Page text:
MISSILE DEFENSE REVIEW
Navy Vice Adm. James Syring, director of the Missile Defense Agency, discusses his agency�'s work in support of the nation�'s missile defense strategy during a presentation Jan. 28 to members of the National Defense Industrial Association.

REDSTONE ARSENAL, Ala. -- In a series of test videos that showed interceptors defending against incoming missiles, the director of the Missile Defense Agency shared the nation?'s ballistic missile defense strength with members of the Tennessee Valley of the National Defense Industrial Association on Jan. 28.

Speaking to a sell-out crowd of about 320 at the annual NDIA membership dinner at The Westin, Navy Vice Adm. James Syring said ?"we as a nation are protected today and our job at the Missile Defense Agency is to ensure we?'re protected tomorrow."

With the support of Congress and taxpayers, providing protection means adding capabilities that defend against the ?"number of missiles proliferating around the world?'s regions," and especially in nations such as North Korea and Iran, he said in his ballistic missile defense overview.

?"It?'s everything we do at our agency. It?'s how we frame what we do," Syring said.

The nation?'s ballistic missile defense system is an integrated, layered architecture comprised of sensors that include spaced-based, ground-based and sea-based radars, ground- and sea-based interceptor missiles which engage the enemy in the boost, midcourse and terminal layers, and the manual-controlled battle management system of computers which is networked around the world. Together, those three layers provide defense protection for the U.S., its allies and deployed forces.

?"Our focus really is not just increasing capabilities of what?'s fielded, but also the capacity of what?'s fielded," Syring said. ?"It?'s about increasing capacity around the world."

Referring to plans announced by Defense Secretary Chuck Hagel in March 2013 to bolster U.S. missile defenses in response to threats from North Korea, Syring reviewed work in support of that goal, including 14 more interceptors added at Fort Greely, Alaska, by 2017 for a total of 44, an additional radar fielded by the end of 2014 in Japan to bolster protection in the Pacific Rim region, environmental impact studies are being conducted in states along the U.S. East Coast for fielding more interceptors, and upgrades in fielded missiles, interceptor production, interceptor reliability and ground systems.

The nation?'s ballistic missile defense system is ?"really a breathtaking system and it all works together to defend the homeland," Syring said. But, he added, that it is a lot of work to upgrade systems to accommodate an expanding missile defense mission.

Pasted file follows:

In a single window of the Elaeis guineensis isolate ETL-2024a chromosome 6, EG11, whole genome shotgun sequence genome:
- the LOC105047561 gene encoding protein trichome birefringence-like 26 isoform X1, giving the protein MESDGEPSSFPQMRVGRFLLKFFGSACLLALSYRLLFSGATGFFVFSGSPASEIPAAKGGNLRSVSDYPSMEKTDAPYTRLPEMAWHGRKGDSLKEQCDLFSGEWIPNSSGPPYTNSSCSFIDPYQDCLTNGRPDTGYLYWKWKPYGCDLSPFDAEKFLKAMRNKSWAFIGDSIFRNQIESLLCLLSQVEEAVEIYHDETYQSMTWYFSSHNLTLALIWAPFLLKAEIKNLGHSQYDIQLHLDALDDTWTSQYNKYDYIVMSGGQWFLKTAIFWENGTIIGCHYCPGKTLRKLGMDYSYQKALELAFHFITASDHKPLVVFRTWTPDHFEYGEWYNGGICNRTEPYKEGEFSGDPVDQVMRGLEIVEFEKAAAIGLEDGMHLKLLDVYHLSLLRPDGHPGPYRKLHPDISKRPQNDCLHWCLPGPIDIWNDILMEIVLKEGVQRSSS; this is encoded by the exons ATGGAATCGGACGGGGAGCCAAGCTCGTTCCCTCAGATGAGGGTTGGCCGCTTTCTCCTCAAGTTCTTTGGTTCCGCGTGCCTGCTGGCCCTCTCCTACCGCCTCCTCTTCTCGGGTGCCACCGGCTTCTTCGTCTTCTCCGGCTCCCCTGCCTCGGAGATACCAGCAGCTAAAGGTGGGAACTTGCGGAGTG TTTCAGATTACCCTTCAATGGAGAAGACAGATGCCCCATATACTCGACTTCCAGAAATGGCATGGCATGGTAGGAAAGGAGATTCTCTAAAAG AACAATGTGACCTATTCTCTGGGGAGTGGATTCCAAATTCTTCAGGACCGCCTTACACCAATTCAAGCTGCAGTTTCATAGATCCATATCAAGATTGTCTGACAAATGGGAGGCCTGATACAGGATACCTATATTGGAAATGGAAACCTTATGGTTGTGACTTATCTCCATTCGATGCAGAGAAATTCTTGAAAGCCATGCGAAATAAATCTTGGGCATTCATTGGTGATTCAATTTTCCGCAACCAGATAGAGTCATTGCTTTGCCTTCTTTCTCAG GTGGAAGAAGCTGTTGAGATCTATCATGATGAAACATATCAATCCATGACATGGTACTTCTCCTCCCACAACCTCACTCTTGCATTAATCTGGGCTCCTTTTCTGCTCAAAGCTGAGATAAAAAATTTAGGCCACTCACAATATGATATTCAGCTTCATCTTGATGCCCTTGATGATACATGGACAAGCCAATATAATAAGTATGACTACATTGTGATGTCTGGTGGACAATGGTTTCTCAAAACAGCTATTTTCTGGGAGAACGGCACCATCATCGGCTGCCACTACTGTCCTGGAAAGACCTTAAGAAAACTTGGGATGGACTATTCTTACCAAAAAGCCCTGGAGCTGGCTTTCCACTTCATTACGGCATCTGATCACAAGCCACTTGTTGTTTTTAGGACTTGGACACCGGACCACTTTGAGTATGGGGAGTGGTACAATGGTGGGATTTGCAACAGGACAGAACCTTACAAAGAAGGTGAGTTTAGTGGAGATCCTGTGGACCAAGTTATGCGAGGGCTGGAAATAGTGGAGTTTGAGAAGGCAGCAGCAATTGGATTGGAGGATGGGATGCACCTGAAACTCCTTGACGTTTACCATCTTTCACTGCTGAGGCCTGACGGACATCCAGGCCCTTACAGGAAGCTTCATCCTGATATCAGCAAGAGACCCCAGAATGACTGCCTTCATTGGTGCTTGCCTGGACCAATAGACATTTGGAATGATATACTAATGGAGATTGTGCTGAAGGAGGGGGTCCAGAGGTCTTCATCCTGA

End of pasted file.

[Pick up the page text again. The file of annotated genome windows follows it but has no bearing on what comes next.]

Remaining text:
The Aegis Ballistic Missile Defense System, which is part of the nation?'s missile defense strategy and is primarily used on warships to shoot down enemy ballistic missiles, was praised by Syring, who said it is ?"proficient and technically proficient." Thirty Navy ships will be equipped with Aegis by the end of February and that number will increase to 33 by 2015. The system uses the Standard Missile 2 and Standard Missile 3, which are produced by Raytheon at its new facility at Redstone Arsenal.

Aegis will also be deployed on land in the countries of Romania and Poland by taking a ?"deck house off a destroyer (ship) and putting it ashore. … It?'s been absolutely the right decision to do that."

In the future, capabilities will be added to the Aegis system to allow it to launch remotely and engage remotely to allow ?"a ship to be a long way from a problem and get their interceptors on track," Syring said.

He also praised the THAAD (Terminal High Altitude Defense) missile system ?"as a great example of a good engineered system that has been very, very successful." In 2013, THAAD was deployed in Guam and Syring predicts there will be more opportunities to come for THAAD.
MDA?'s continued missile system testing proves that the nation?'s ballistic missile defense strategy is effective. Syring mentioned one test of the Aegis system recently involved both Soldiers and Navy sailors who were not given advance notice of the test.

The successful test ?"gives me great confidence not only in the system but in the Soldiers and sailors, and what they were able to do," he said.

Persistent discriminators for radars and interceptors, high powered lasers, common kill vehicles and advanced research are all part of the future for the nation?'s missile defense program, he added.

In fulfilling the missile defense mission, MDA expects its industry partners to ?"build the right system and build the system right," to be a true partner with the government in building missile defense capabilities, and to provide guidance and suggestions that ensure MDA?'s provision of missile defense capabilities at the best price, Syring said. In turn, industry partners should expect MDA to manage risks with its partners, to encourage competition and to continue to encourage small businesses.

In thanks for his presentation, NDIA president Bob English announced that the chapter will make a donation to the Downtown Rescue Mission in Syring?'s name.

In other matters, the chapter swore in its 2014 board, announced that it is now accepting nominations for its 2014 NDIA awards and reviewed its 2013 achievements, including being named a model chapter for the 13th year in a row, contributing more than $70,000 to STEM programs to encourage the study and pursuit of science, technology, engineering and math careers by young people, co-sponsoring the annual Space and Missile Defense Symposium for the 16th year, supporting numerous community activities for Soldiers and veterans, and sponsoring an awards program to recognize accomplishments of government and industry employees in the areas of leadership, management and technology.

Page last updated Thu February 6th, 2014 at 09:18